Lana Sue Calhoun v. Dana Rex Calhoun Appeal from 123rd District Court of Shelby County (memorandum opinion)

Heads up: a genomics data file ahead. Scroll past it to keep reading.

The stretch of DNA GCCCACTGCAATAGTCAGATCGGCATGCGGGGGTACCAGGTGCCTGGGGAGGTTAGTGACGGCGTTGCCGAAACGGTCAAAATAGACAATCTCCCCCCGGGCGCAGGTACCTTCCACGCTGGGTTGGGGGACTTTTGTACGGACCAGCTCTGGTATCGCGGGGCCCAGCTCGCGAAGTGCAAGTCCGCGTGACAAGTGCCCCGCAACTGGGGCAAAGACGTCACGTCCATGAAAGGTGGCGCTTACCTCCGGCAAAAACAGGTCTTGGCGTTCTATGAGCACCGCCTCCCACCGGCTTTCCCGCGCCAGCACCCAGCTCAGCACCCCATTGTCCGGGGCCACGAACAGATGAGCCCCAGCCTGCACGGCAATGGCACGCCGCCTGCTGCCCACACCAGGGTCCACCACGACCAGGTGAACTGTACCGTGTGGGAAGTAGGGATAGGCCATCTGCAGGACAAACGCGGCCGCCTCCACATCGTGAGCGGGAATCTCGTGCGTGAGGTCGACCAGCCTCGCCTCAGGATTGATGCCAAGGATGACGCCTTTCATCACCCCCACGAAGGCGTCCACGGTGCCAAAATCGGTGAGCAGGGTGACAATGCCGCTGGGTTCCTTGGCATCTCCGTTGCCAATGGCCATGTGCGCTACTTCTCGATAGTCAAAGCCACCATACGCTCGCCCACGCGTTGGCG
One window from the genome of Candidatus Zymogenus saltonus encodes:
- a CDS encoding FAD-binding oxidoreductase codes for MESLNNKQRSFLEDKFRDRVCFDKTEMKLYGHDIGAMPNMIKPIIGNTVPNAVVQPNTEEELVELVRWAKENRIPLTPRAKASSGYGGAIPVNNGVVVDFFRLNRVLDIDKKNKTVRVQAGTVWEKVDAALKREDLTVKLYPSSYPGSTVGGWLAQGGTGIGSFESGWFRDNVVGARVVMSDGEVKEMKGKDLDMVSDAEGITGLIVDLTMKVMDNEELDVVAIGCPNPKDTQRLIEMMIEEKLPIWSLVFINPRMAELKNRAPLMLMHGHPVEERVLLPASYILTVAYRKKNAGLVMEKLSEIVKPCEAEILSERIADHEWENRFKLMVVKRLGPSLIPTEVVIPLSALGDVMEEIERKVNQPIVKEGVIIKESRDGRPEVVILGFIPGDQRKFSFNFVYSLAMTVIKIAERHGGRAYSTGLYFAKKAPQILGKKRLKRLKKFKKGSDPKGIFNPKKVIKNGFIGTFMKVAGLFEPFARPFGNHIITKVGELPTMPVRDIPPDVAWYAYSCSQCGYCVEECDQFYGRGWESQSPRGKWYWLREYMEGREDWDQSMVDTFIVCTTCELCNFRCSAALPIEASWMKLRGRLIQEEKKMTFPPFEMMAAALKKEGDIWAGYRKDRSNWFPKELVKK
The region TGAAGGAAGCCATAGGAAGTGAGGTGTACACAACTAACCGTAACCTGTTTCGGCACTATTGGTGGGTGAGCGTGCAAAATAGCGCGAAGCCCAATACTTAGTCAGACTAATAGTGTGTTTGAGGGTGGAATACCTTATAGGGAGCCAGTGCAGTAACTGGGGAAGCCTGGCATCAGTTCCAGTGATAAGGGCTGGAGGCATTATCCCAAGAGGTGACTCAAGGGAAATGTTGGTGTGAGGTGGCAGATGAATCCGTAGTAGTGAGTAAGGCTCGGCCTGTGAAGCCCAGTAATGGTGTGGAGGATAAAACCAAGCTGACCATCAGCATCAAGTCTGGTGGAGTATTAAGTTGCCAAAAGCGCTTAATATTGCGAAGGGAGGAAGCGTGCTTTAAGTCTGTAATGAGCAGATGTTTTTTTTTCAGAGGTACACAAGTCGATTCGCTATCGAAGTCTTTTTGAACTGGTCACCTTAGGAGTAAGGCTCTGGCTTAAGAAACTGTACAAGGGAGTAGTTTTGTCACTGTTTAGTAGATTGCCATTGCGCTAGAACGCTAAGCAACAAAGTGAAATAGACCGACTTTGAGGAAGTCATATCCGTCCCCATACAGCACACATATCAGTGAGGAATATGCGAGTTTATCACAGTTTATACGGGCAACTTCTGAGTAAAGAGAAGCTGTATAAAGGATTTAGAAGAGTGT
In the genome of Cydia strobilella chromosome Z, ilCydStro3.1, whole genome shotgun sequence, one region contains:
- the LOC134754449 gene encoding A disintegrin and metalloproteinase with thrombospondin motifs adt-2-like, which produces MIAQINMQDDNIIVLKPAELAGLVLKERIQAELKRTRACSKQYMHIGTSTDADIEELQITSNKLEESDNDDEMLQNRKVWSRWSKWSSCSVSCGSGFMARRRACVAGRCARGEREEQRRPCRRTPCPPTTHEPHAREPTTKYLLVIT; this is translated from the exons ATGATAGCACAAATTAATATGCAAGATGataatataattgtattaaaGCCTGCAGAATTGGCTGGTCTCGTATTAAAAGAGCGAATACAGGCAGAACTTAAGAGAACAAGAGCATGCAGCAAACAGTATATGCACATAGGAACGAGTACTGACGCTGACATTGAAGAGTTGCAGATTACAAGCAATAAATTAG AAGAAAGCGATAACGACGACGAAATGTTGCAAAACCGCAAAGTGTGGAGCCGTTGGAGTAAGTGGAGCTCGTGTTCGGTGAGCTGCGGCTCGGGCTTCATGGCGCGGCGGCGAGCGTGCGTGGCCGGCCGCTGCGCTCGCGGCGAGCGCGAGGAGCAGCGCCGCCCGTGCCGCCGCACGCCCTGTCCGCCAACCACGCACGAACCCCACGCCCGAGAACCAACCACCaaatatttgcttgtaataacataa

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NO. 12-17-00032-CV IN THE COURT OF APPEALS TWELFTH COURT OF APPEALS DISTRICT TYLER, TEXAS LANA SUE CALHOUN, APPELLANT § APPEAL FROM THE 123RD V. § JUDICIAL DISTRICT COURT DANA REX CALHOUN, APPELLEE § SHELBY COUNTY, TEXAS MEMORANDUM OPINION Lana Sue Calhoun appeals from a final decree divorcing her from Dana Rex Calhoun. In seven issues, Sue complains of the disposition of property. We affirm. BACKGROUND The Calhouns had been married for almost thirty years when Rex filed for divorce. A hearing was held on January 22, 2016, at which Sue appeared pro se and by telephone due to her incarceration. At the close of the hearing, the trial court gave her fifteen days to file exhibits and allowed Rex an additional fifteen days to file objections to those exhibits. Within the time required, Sue sent copies of her exhibits and what she termed “settlement offers” to Rex’s attorney. She sent a copy of the “settlement offers” and a list of the exhibits to the trial court, explaining that she only had one copy of the exhibits. The record does not contain any objections to anything Sue filed. On December 19, 2016, the trial court granted the divorce and ordered the community real property and certain specified items to be sold and the proceeds split equally between the parties. There is no explanation in the record for the lengthy delay between the hearing and the signing of the decree. In this appeal, Sue does not complain of the divorce, only of alleged mistakes regarding disposition of the parties’ property. STANDARD OF REVIEW A court, upon the dissolution of marriage, is authorized to divide the “estate of the parties.” TEX. FAM. CODE ANN. § 7.001 (West 2006). The “estate” which the court is authorized to divide is the community estate; the court may not divide separately owned property. Walton v. Johnson, 879 S.W.2d 942, 945 (Tex. App.−Tyler 1994, writ denied). We review a trial court’s division of property under an abuse of discretion standard. Granger v. Granger, 236 S.W.3d 852, 855 (Tex. App.−Tyler 2007, pet. denied). A trial court does not abuse its discretion if there is some evidence of a substantive and probative character to support the decision. Id. at 855-56. In family law cases, legal and factual sufficiency are factors relevant to our assessment of whether the trial court abused its discretion. Id. at 856. Thus, we apply a two prong test: (1) did the trial court have sufficient evidence upon which to exercise its discretion, and (2) did the trial court err in its application of that discretion? Id. We then consider whether, based on the evidence, the trial court made a reasonable decision. Id. In a non-jury trial, where no findings of fact or conclusions of law are filed or requested, we must presume that the trial court made all the necessary findings to support the judgment. Sink v. Sink, 364 S.W.3d 340, 343 (Tex. App.−Dallas 2012, no pet.). If the trial court’s implied findings are supported by the evidence, we must uphold its judgment on any theory of law applicable to the case. Id. at 343-44. We must assume the fact finder resolved disputed facts in favor of its finding if a reasonable fact finder could do so. Id. at 344. As the trier of fact, it is the role of the trial court to judge the credibility of the witnesses, weigh the testimony, accept or reject any testimony, and resolve conflicts in the evidence. In re Marriage of C.A.S. and D.P.S., 405 S.W.3d 373, 390 (Tex. App.−Dallas 2013, no pet.). UNDISPOSED OF PROPERTY In issues one through four and seven, Sue contends the trial court abused its discretion by failing to dispose of the homestead and the acre of land it sits on, additional bank accounts, a retirement account, the mineral rights to twenty-eight acres in Nacogdoches County, and two burial plots. The record shows that the parties’ home is located at 729 Rosehill Road in Timpson, Texas. A Shelby County tax statement shows the parties own 3.06 acres at that address. The divorce decree identifies the marital residence as being located at that address and described in a 2 deed from Paul Bailey to Sue and Rex. The decree does not mention acreage included with the home. The deed is not in the record. Although Sue testified that the parties’ own an additional acre, her testimony was unsupported by documentation. The trial court was entitled to believe the evidence presented by Rex and disregard Sue’s testimony. See id. The decree provides that the property at 729 Rosehill, as described in the deed conveying the property to the Calhouns, is to be sold and the proceeds of the sale are to be divided equally between the parties. Rex testified that he has one bank account containing $1,500. He denied having other bank accounts. Sue alleged that Rex had other accounts but provided no documentary evidence of other current bank accounts. Again, the trial court was entitled to believe Rex. See id. Rex testified that he has two retirement accounts but they are in one “retirement plan,” and monthly payments are distributed to him from that plan. His attorney explained that there is one account and contributions are made into it from two entities Rex worked for. Sue provided no evidence of an additional retirement account. The decree awards to Sue fifty percent of the community interest in Rex’s retirement system savings plan and his retirement system pension plan. Both plans are identified with the same identification number. The court was entitled to believe Rex’s explanation and determine that he does not have an additional retirement account. See id. The record shows that the parties own 28.02 acres in Nacogdoches County. At the hearing, Sue mentioned that they have money “in escrow for mineral rights” on that property but there was no discussion of, or testimony regarding, the disposition of those mineral rights. The deed to the property is not in the record. The decree orders the sale of “the real property consisting of approximately 28.02 acres situated in Nacogdoches County, Texas.” The decree does not mention the mineral rights but Texas law provides that minerals in place are part of the realty. Wenske v. Ealy, 521 S.W.3d 369, 373 (Tex. App.−Corpus Christi 2016), aff’d 521 S.W.3d 791 (Tex. 2017). In the absence of clarifying language to the contrary, or evidence that the mineral estate has previously been severed, we interpret the decree as ordering the sale of the mineral rights, if any are reflected in the deed to the property, along with the 28.02 acres. See Sink, 364 S.W.3d at 343-44; Lightning Oil Co. v. Anadarko E&P Onshore, LLC, 520 S.W.3d 39, 49 (Tex. 2017). As part of her “settlement offer,” Sue stated that she paid for two burial plots at Jacob’s Chapel in Woden, Texas. No testimony or documentary evidence regarding burial plots was 3 presented at the hearing. The legislature regulates cemeteries, including the conveyance of cemetery plots. See TEX. HEALTH & SAFETY CODE ANN. §§ 711.038-.039 (West 2017). Cemetery organizations are required to provide a certificate of ownership evidencing the conveyance of the right of burial which must be filed and recorded in the cemetery organization’s office. Id. § 711.038(b), (c). In the absence of evidence of the certificate of ownership, we presume the two plots, if they exist, are community property. See TEX. FAM. CODE ANN. § 3.003(a) (West 2006). The divorce decree includes a provision ordering that any property of the parties not awarded or divided by the decree is awarded to the party in possession of that property. We conclude that, in this instance, the party in possession of the certificate of ownership evidencing the right to possession of the plots, is the “party in possession” of the plots for purposes of the decree. See Soto v. Soto, 936 S.W.2d 338, 343 (Tex. App.−El Paso 1996, no writ) (held that “possession” as used in context of divorce decrees, means physical control of property or power of immediate enjoyment and disposition of property). Accordingly, the burial plots fall under the decree’s catchall provision and have been disposed of. Sue has not shown the trial court abused its discretion by failing to dispose of the specified items. We overrule Sue’s issues one through four and seven. SUE’S SEPARATE PROPERTY In her sixth issue, Sue contends the trial court abused its discretion by awarding her separate property to Rex. She refers to the furniture, a diamond wedding band, a diamond cluster ring, and all other items in the “settlement offer” she submitted. Applicable Law If the trial court mischaracterizes a spouse’s separate property as community property and awards some of the property to the other spouse, then the trial court abuses its discretion. Sharma v. Routh, 302 S.W.3d 355, 360 (Tex. App.−Houston [14th Dist.] 2009, no pet.) (op. on reh’g). In the context of a divorce proceeding, characterization of property is determined by the time and circumstances of its acquisition. Rivera v. Hernandez, 441 S.W.3d 413, 420 (Tex. App.−El Paso 2014, pet. denied). Separate property consists of all the spouse’s property, both real and personal, that is owned or claimed before marriage, and that is acquired after marriage by gift, devise, or descent. TEX. CONST. art. XVI, § 15. Community property consists of 4 property, other than separate property, acquired by either spouse during marriage. TEX. FAM. CODE ANN. § 3.002 (West 2006). Property possessed by either spouse during or on dissolution of marriage is presumed to be community property. Id. § 3.003(a). To overcome this presumption, a party must present clear and convincing evidence that the property is separate. Id. § 3.003(b). “Clear and convincing evidence” means the measure or degree of proof that will produce in the mind of the trier of fact a firm belief or conviction as to the truth of the allegations sought to be established. Id. § 101.007 (West 2014); In re C.H., 89 S.W.3d 17, 25 (Tex. 2002). To overcome the community property presumption, the spouse claiming certain property as separate property must trace and clearly identify the property claimed to be separate. Boyd v. Boyd, 131 S.W.3d 605, 612 (Tex. App.−Fort Worth 2004, no pet.). Tracing involves establishing the separate origin of the property through evidence showing the time and means by which the spouse originally obtained possession of the property. Smith v. Smith, 22 S.W.3d 140, 144 (Tex. App.−Houston [14th Dist.] 2000, no pet.) (op. on reh’g). As a general rule, the clear and convincing standard is not satisfied by testimony that property possessed at the time the marriage is dissolved is separate property when that testimony is contradicted or unsupported by documentary evidence tracing the asserted separate nature of the property. Graves v. Tomlinson, 329 S.W.3d 128, 139 (Tex. App.−Houston [14th Dist.] 2010, pet. denied). Any doubt as to the character of property should be resolved in favor of the community estate. Granger, 236 S.W.3d at 856-57. Analysis At the hearing, before the parties submitted their testimony, Sue told the court that “anything that was in the house that he – when we left belongs to me because it was mine before he married me. It was my mother’s.” She offered to send the court her five or six page inventory. She also explained that her dad gave her jewelry and she purchased guns from him. The post-hearing exhibits sent to Rex’s attorney do not include an inventory of separate property. Within her post-hearing “settlement offer,” Sue included an extensive list of items she wants awarded to her. The items are categorized by placement in the home. Much of what she claims is based on her assertion that she paid for those items. She also claims that Rex came in to the marriage with nothing while she owned all “household items” when they married. She said she collected guns from her father’s pawn shop. Additionally, she indicated that many items were her mother’s. She wants all DVD tapes, indicating parenthetically “Father gave especially 5 John Wayne.” On the page entitled “Kitchen,” before the itemized list, is the statement that “[a]ll items in house were mine my Mother gave me I had before our Marriage.” Sue noted “me & my ex’s” next to some furniture listed. She claims the “[a]ntique tool collection of fathers he gave me.” Certain items she would give to Rex are identified as his or having belonged to his parents or brother. Sue offered no testimony at the hearing to substantiate her separate property claims. Assuming the court considered the inventory included in the post-hearing “settlement offer,” it does not rise to the level of clear and convincing evidence sufficient to overcome the community property presumption. See TEX. FAM. CODE ANN. § 101.007. Sue’s cryptic notations do not show exactly when or how she obtained possession of any of the specified items. See Smith, 22 S.W.3d at 144. She presented no documentary evidence, such as her parents’ wills, tracing the origin of the property or corroborating her claims. See Graves, 329 S.W.3d at 139. Further, her notes are internally inconsistent, proclaiming that all household items belong to her while admitting that some items belong to Rex. Any doubt as to the character of property is resolved in favor of the community estate. See Granger, 236 S.W.3d at 856-57. Because she has not adequately traced her separate property, Sue has not shown that the trial court abused its discretion by awarding allegedly separate property to Rex. We overrule Sue’s sixth issue. TERMS OF SALE In her fifth issue, Sue states her opposition to the trial court’s order that the asking price of the community property being sold be reduced by three percent every ninety days. She explains that they still carry mortgages on both pieces of property. Sue asks this court to “overrule” the trial court’s order to periodically reduce the sales price. She requests this court to address how the properties would be paid off in the event the sales price is insufficient to pay the remaining balances. She also asks this court to order an unbiased real estate agent and an auctioneer to conduct the sale of the community property. In this issue, Sue has not addressed any alleged abuse of discretion by the trial court. Where an appellant’s issue does not point out any error allegedly committed by the trial court, there is nothing for this court to address. See Canton-Carter v. Baylor Coll. of Med., 271 S.W.3d 928, 931 (Tex. App.−Houston [14th Dist.] 2008, no pet.). We overrule Sue’s fifth issue. 6 DISPOSITION As Sue has not shown any abuse of discretion by the trial court, we affirm the trial court’s final decree of divorce. JAMES T. WORTHEN Chief Justice Opinion delivered October 25, 2017. Panel consisted of Worthen, C.J., Hoyle, J., and Neeley, J. (PUBLISH) 7 COURT OF APPEALS TWELFTH COURT OF APPEALS DISTRICT OF TEXAS JUDGMENT OCTOBER 25, 2017 NO. 12-17-00032-CV LANA SUE CALHOUN, Appellant V. DANA REX CALHOUN, Appellee Appeal from the 123rd District Court of Shelby County, Texas (Tr.Ct.No. 15D27,809) THIS CAUSE came to be heard on the appellate record and briefs filed herein, and the same being considered, it is the opinion of this court that there was no error in the judgment. It is therefore ORDERED, ADJUDGED and DECREED that the judgment of the court below be in all things affirmed, and that the decision be certified to the court below for observance. James T. Worthen, Chief Justice. Panel consisted of Worthen, C.J., Hoyle, J., and Neeley, J.